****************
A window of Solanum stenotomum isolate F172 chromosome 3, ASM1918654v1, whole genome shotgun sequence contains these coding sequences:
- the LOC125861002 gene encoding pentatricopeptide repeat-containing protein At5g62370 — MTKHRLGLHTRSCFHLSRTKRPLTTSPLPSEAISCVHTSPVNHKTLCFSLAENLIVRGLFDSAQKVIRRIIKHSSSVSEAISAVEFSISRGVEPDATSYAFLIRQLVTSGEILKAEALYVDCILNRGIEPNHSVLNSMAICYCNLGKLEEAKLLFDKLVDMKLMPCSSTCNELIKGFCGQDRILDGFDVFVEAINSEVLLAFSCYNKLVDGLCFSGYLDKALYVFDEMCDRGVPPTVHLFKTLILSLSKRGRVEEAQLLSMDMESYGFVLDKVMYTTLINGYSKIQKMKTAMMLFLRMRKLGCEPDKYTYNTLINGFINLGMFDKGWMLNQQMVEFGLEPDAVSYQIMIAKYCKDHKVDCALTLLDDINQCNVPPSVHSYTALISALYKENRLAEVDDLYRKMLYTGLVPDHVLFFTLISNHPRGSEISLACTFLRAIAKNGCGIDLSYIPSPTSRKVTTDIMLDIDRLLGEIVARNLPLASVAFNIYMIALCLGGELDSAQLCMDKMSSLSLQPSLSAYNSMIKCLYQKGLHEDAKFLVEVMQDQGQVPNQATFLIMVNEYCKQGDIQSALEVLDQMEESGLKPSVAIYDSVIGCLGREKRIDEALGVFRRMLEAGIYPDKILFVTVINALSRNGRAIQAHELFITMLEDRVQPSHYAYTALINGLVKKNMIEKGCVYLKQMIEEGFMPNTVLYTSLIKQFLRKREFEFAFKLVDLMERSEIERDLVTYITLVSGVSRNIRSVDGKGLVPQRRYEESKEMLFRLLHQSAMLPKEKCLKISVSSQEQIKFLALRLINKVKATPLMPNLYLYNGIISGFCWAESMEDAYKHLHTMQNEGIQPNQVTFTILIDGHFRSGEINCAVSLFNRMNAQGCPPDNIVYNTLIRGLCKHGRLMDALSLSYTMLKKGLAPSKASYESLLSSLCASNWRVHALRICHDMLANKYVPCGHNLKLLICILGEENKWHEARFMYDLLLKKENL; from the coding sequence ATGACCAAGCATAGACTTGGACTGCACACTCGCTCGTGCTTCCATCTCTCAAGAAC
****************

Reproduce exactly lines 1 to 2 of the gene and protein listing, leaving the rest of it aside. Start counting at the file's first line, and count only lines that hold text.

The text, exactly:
A window of Solanum stenotomum isolate F172 chromosome 3, ASM1918654v1, whole genome shotgun sequence contains these coding sequences:
- the LOC125861002 gene encoding pentatricopeptide repeat-containing protein At5g62370 — MTKHRLGLHTRSCFHLSRTKRPLTTSPLPSEAISCVHTSPVNHKTLCFSLAENLIVRGLFDSAQKVIRRIIKHSSSVSEAISAVEFSISRGVEPDATSYAFLIRQLVTSGEILKAEALYVDCILNRGIEPNHSVLNSMAICYCNLGKLEEAKLLFDKLVDMKLMPCSSTCNELIKGFCGQDRILDGFDVFVEAINSEVLLAFSCYNKLVDGLCFSGYLDKALYVFDEMCDRGVPPTVHLFKTLILSLSKRGRVEEAQLLSMDMESYGFVLDKVMYTTLINGYSKIQKMKTAMMLFLRMRKLGCEPDKYTYNTLINGFINLGMFDKGWMLNQQMVEFGLEPDAVSYQIMIAKYCKDHKVDCALTLLDDINQCNVPPSVHSYTALISALYKENRLAEVDDLYRKMLYTGLVPDHVLFFTLISNHPRGSEISLACTFLRAIAKNGCGIDLSYIPSPTSRKVTTDIMLDIDRLLGEIVARNLPLASVAFNIYMIALCLGGELDSAQLCMDKMSSLSLQPSLSAYNSMIKCLYQKGLHEDAKFLVEVMQDQGQVPNQATFLIMVNEYCKQGDIQSALEVLDQMEESGLKPSVAIYDSVIGCLGREKRIDEALGVFRRMLEAGIYPDKILFVTVINALSRNGRAIQAHELFITMLEDRVQPSHYAYTALINGLVKKNMIEKGCVYLKQMIEEGFMPNTVLYTSLIKQFLRKREFEFAFKLVDLMERSEIERDLVTYITLVSGVSRNIRSVDGKGLVPQRRYEESKEMLFRLLHQSAMLPKEKCLKISVSSQEQIKFLALRLINKVKATPLMPNLYLYNGIISGFCWAESMEDAYKHLHTMQNEGIQPNQVTFTILIDGHFRSGEINCAVSLFNRMNAQGCPPDNIVYNTLIRGLCKHGRLMDALSLSYTMLKKGLAPSKASYESLLSSLCASNWRVHALRICHDMLANKYVPCGHNLKLLICILGEENKWHEARFMYDLLLKKENL; from the coding sequence ATGACCAAGCATAGACTTGGACTGCACACTCGCTCGTGCTTCCATCTCTCAAGAAC